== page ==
A Doctor, A Pastor, and a Car Salesman…

No, they’re not walking into a bar. But perhaps they should…

Here’s what I know about TMJ: well, I know a lot, and guess/infer a lot more–this is some of each. For starters 1) it affects more women than men; 2) it is a whole-person issue, encompassing physical, dental, and psychological factors–which means that no type of insurance coverage– even if you have benefits for all three of these areas–wants to cover treatment. Some come right out and say in the fine print ‘we do not cover treatment for your crazy imaginary jaw pain’ (mostly that’s my interpretation. but it’s accurate.) 3)most specialists in this field seem to be men. 4)”Specialty” is a loose term here because–like most maladies that affect mostly women, it has not yet been deemed a legitimate field of specialty in the medical world. 5)People with TMJ are tired of treatments that don’t work; doctors who don’t listen; and insurance companies saying it’s not real enough. But mostly, they are tired of pain. Those who suffer chronic, high level pain will pay any amount of money to alleviate it. Even if results cannot be guaranteed.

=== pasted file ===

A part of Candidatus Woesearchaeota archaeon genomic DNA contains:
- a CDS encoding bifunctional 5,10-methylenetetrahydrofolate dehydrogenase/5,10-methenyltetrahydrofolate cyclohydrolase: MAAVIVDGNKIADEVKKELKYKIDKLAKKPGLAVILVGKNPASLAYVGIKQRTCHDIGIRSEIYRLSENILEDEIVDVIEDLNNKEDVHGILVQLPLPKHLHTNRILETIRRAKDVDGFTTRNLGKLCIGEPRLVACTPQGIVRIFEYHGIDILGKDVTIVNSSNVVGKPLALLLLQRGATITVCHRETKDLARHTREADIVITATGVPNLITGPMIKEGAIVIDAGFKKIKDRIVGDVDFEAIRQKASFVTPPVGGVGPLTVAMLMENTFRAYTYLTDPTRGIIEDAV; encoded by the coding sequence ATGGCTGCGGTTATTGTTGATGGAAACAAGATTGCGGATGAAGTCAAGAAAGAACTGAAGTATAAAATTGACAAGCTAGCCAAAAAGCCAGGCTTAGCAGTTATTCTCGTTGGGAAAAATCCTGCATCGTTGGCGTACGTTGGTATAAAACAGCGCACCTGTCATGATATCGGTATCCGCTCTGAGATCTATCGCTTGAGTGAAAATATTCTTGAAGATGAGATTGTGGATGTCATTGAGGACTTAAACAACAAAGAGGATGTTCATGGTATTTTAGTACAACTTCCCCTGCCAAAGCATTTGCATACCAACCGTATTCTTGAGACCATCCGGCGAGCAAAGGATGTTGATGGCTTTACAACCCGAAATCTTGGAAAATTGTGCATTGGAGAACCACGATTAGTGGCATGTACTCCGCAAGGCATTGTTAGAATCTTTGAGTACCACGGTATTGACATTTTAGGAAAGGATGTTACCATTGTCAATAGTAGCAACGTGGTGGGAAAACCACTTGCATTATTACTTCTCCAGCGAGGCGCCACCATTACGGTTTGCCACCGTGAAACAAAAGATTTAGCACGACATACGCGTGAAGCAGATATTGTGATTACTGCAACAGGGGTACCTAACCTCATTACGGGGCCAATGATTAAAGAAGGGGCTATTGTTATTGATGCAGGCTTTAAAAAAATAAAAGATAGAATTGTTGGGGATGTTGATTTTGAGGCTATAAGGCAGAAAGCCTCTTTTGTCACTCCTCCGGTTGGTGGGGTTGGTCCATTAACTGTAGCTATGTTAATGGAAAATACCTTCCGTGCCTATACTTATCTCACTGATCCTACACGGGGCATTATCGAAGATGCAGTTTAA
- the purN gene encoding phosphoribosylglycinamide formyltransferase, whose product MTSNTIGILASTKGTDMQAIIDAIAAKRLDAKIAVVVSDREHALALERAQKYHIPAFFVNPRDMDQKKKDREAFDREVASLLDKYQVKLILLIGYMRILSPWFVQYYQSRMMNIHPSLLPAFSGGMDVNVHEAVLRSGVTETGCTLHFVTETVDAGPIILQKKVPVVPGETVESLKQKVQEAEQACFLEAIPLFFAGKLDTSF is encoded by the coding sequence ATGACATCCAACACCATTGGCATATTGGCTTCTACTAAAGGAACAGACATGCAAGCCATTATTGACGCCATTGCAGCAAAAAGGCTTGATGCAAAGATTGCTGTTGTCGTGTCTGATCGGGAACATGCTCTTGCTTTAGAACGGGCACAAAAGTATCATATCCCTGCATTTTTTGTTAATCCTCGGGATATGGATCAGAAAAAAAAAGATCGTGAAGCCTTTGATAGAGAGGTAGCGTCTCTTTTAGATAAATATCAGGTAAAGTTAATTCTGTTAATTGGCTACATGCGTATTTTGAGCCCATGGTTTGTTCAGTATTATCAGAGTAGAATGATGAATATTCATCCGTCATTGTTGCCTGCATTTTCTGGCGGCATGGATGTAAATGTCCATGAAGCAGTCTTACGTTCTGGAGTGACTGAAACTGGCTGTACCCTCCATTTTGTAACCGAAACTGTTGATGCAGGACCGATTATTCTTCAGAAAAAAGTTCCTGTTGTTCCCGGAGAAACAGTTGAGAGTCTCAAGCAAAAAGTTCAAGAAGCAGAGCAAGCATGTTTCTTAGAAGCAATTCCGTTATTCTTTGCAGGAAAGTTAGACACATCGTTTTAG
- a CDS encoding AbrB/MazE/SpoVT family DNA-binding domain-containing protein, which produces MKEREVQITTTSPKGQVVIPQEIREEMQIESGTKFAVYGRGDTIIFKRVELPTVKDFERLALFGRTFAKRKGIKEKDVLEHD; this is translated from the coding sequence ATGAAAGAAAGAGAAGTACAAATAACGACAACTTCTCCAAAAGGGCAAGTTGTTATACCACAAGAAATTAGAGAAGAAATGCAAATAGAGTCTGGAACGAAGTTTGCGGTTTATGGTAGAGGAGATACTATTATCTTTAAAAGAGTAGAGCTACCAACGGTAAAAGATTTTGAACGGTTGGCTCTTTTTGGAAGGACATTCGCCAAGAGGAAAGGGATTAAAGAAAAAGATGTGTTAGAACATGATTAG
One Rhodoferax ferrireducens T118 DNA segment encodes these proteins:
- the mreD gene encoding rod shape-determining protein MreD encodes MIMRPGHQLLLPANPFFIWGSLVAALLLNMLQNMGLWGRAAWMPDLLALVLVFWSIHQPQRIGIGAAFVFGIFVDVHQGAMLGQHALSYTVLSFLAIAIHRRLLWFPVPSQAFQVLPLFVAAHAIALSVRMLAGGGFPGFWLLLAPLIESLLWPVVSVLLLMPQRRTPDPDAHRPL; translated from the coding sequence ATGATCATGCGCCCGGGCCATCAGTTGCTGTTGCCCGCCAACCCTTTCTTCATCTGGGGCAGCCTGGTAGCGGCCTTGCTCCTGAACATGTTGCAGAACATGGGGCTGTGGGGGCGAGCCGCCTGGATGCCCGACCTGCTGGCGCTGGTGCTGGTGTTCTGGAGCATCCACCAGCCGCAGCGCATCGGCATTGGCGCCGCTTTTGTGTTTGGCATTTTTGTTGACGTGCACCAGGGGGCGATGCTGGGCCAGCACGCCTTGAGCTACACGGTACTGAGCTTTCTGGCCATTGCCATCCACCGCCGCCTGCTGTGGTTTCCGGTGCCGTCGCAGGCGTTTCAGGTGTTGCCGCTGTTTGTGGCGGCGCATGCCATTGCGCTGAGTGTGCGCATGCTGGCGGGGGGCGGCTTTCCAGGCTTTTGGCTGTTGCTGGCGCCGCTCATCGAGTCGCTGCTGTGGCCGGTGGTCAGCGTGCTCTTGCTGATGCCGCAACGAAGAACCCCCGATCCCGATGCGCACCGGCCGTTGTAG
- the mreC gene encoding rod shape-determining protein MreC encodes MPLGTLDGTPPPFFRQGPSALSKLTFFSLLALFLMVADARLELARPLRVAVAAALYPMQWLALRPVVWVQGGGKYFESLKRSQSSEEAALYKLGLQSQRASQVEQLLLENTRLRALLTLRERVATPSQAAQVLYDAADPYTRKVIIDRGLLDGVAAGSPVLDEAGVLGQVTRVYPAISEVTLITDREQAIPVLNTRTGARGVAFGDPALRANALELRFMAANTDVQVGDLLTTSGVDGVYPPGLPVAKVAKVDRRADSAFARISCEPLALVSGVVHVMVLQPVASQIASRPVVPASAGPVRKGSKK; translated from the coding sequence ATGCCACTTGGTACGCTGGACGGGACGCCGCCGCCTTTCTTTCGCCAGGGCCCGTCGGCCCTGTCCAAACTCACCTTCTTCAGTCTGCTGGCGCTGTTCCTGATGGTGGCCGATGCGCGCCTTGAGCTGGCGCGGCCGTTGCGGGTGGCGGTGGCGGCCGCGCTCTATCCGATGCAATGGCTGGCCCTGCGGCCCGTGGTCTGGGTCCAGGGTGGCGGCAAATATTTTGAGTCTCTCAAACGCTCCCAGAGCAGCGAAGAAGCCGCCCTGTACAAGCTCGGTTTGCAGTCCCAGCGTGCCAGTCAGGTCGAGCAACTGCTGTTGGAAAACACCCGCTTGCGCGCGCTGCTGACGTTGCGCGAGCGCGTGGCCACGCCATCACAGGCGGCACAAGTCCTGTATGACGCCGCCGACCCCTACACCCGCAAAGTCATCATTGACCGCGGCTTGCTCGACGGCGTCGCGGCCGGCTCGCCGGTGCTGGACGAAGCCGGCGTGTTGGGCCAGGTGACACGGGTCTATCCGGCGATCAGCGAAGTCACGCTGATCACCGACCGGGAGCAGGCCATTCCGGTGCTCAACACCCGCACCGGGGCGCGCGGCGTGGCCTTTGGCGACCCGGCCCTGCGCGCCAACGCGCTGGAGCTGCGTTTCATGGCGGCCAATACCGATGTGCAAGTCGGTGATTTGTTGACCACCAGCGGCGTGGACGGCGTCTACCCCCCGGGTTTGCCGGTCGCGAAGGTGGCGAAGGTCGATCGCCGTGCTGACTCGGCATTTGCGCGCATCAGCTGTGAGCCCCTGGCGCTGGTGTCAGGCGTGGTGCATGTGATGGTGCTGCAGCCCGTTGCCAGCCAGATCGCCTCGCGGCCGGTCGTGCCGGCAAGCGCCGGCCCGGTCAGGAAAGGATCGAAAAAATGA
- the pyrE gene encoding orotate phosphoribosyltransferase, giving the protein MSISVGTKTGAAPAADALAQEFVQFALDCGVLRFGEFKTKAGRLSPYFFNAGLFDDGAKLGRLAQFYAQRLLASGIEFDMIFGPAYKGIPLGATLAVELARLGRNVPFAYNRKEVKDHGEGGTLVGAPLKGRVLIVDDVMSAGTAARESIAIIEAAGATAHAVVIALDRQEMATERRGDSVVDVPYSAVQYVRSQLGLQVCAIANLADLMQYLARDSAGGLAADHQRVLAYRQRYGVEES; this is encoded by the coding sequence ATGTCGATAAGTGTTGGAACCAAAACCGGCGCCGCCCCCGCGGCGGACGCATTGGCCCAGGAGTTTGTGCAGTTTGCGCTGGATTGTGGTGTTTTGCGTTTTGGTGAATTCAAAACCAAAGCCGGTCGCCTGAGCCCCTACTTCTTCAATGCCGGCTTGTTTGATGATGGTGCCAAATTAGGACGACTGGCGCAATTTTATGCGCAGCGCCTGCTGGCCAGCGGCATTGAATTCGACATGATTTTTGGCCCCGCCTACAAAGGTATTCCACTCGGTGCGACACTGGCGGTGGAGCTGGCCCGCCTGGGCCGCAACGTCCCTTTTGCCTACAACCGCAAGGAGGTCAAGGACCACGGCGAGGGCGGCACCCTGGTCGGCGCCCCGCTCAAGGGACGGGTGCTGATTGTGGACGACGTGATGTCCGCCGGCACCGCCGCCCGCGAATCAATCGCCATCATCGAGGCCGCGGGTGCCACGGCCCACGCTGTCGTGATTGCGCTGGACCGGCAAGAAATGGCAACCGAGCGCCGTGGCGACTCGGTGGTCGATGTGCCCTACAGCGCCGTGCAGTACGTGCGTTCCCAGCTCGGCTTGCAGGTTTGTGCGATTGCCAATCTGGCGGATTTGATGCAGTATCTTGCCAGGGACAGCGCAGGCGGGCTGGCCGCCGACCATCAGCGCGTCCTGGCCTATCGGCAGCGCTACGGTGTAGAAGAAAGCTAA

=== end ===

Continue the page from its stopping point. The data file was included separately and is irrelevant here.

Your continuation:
This makes for interesting dynamics in the patient/caregiver world.

Luckily, my pain level is very manageable, most of the time, with ibuprofen, yoga, a well-fitting bite guard to sleep in; and also the not-chewing-of-gum-or-well-done-steak diet. However, I have had days (rare) when the pain was so intense, I wondered how people live like this….and I would have been willing to sell my house, my car, move anywhere in the world, to find a fix.

Luckily, yesterday was not one of those days. No, yesterday was one of the days when I felt pretty good, and just went in for a consult to see if (yet another) ‘specialist’ might offer me some longer term solutions. Long story short, I left when he started talking about breaking my jaw, extracting permanent molars, and flying me to Michigan (?) for $50-thousand dollars worth of surgery; to be followed up with extensive reconstructive dental work, of course.